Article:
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0507 FG: Test your tedding know-how: What you need to produce high-quality hay

Dennis Skibo Published on 02 October 2007

For many farmers, tedding is a necessary evil requiring extra time and money in terms of labor and fuel costs.

But a close examination of tedding and tedding equipment proves the process not only offsets the cost but also helps farmers produce quality hay that can be sold at a higher price.

Who needs a tedder?
Any farmer growing more than 15 to 20 acres of hay should have a tedder and use it regularly. However, tedding is practiced mostly on East Coast farms, throughout the Midwest and low-lying areas and at farms located near bodies of water. It’s rarely used in the Southwest because of low moisture levels.

Tedding offers many benefits to farmers and is advantageous for drying hay. Tedding hay after cutting mixes the crop to break up clumps of forage and distribute the hay over a field’s surface. These clumps of hay break up more effectively after two to four hours of wilting than immediately after mowing.

By distributing the hay over a greater surface area, you will increase the interception of the sun’s rays, which leads to quicker drying. Faster drying reduces moisture rot once hay is baled, and it eliminates the possibility of spontaneous combustion of bales due to bacterial decomposition of grass.

The amortized cost of tedding is about $150 per year on an average tedder with a 20-year use life. Compare this to the cost of a harvest lost to rain or rot because hay is not dry by using the following formula:

(Number of total acres harvested) x (2 tons per acre yield) x ($200 per ton sale price)

For example, a 20-acre harvest will produce 40 tons of hay. Multiply that by a cost of $200/ton, and the result is a loss of $8,000.Plus, the farmer must then go out and purchase alfalfa from someone else in order to feed his livestock at an additional $4,000 to $8,000.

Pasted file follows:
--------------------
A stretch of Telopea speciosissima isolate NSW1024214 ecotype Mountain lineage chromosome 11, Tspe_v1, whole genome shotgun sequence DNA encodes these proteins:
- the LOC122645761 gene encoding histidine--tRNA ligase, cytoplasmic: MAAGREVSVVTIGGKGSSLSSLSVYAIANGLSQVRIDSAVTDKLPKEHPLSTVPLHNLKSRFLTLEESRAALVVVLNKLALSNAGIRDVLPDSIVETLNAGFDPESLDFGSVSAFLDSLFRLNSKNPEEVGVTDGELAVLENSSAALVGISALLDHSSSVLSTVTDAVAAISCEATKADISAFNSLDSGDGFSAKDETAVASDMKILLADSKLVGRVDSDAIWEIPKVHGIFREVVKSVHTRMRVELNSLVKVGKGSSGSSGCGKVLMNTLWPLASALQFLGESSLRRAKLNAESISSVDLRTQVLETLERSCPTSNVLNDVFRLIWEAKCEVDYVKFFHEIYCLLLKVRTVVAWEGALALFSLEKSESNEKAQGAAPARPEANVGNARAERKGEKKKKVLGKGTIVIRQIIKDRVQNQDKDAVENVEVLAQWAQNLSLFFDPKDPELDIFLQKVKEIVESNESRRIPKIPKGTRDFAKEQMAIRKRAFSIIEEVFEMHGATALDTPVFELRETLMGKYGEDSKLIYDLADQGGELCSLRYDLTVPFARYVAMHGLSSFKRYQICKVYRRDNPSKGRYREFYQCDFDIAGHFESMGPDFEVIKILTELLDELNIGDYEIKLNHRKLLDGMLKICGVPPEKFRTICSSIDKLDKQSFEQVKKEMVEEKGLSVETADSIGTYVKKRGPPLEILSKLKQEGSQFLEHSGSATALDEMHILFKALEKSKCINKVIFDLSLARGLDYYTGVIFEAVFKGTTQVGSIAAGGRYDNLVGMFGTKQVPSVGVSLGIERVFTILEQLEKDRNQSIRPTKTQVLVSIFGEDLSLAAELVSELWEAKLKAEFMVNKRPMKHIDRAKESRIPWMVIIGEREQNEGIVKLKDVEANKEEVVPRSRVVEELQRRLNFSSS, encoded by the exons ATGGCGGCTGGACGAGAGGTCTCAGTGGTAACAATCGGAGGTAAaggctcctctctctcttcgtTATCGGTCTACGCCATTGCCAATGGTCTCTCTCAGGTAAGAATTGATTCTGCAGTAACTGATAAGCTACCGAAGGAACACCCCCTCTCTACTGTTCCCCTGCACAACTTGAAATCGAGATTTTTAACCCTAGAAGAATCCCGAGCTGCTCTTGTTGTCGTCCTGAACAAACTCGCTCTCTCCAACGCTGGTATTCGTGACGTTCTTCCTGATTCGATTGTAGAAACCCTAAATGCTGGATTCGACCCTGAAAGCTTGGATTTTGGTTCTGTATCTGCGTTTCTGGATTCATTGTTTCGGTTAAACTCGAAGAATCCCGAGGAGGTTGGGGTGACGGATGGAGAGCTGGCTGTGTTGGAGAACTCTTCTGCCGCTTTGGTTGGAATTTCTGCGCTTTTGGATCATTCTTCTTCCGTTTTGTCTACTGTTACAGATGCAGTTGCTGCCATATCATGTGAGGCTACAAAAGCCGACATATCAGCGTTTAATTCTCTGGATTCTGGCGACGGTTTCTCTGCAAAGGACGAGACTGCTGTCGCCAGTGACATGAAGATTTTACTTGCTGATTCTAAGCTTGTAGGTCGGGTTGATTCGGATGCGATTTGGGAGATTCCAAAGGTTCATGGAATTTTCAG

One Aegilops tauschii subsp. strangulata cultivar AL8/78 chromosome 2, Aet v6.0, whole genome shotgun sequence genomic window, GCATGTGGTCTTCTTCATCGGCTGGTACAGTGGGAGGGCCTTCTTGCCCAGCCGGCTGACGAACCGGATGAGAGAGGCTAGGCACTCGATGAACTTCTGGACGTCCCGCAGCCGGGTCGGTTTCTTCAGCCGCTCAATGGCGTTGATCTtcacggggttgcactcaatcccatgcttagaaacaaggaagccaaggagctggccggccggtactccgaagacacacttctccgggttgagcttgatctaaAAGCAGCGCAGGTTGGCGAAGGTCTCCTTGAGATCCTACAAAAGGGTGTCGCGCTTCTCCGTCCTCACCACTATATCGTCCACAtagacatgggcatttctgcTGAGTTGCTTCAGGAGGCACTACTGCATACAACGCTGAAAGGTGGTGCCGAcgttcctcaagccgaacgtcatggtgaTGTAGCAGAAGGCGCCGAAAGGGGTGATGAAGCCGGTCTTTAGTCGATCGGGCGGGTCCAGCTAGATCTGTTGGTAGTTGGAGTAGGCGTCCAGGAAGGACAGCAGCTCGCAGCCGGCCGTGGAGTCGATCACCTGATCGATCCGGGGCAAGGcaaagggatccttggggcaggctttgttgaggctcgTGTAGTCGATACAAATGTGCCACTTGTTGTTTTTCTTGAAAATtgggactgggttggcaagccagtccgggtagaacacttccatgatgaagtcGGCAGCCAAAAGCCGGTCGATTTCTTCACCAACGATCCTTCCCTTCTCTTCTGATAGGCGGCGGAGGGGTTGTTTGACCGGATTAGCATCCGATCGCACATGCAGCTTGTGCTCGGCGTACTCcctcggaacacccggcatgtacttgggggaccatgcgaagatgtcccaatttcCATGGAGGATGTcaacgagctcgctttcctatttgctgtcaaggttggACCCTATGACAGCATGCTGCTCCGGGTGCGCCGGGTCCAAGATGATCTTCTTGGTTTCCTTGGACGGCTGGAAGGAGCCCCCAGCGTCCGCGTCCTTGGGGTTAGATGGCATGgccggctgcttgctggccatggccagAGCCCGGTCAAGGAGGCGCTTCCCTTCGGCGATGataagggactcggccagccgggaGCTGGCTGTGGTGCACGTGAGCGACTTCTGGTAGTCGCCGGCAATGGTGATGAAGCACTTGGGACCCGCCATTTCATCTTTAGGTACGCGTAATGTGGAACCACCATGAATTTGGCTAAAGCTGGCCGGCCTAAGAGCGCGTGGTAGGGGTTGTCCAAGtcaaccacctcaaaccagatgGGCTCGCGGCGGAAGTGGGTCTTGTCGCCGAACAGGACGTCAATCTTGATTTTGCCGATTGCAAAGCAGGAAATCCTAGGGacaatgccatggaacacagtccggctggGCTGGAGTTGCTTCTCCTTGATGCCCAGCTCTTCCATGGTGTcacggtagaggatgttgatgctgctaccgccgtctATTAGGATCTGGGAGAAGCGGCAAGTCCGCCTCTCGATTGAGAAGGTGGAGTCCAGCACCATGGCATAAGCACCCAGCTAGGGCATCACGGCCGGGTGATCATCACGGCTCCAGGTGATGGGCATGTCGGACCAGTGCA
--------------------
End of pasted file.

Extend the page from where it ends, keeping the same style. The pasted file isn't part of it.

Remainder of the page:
Tedding helps prevent these losses by allowing farmers to bale hay while it still retains a slightly green tint (not completely sun-bleached or yellow), which consumers perceive as a more nutritious hay. This is a myth, as all hay has the same nutritional value, but due to buyer misconceptions, farmers often are able to command a higher price.

Selecting a tedder
Choosing the proper tedder and operating it correctly will ensure a cost-effective hay harvest and high quality forage. On average, tedders cost from $3,000 to $5,000 and can easily last 30 years with regular maintenance.

You will need a tedder that spreads your hay crop into a swath as wide as the cut of your mower. This aerates the swath and allows sunlight shining on the field to dry the hay.

The most common tedders are pull-types with two or four rotors. These are relatively simple machines with a low retail price. Larger six-rotor tedders are more expensive due to the folding requirements for transport, and they are usually fully mounted requiring a large tractor to operate.

Spin tedders provide gentle and quick hay management by distributing hay over all available areas of your field. Because of the spinning movement, it doesn’t matter which direction the hay is tedded. Spinning works three or more windrows simultaneously, so farmers will need to re-rake hay into windrows afterward to bale it.

Spin tedders may have up to seven tines per rotor. More tines equals a more even distribution of hay with less clumping. Plus, each arm takes smaller “bites” so the tedder is less likely to damage the hay via leaf shatter.

Another variety of tedder, a fluffer tedder, does not move the windrow and only slightly changes its width. Fluffing is best done in the opposite direction of the cut and is most useful for increasing hay’s drying rate after heavy rain.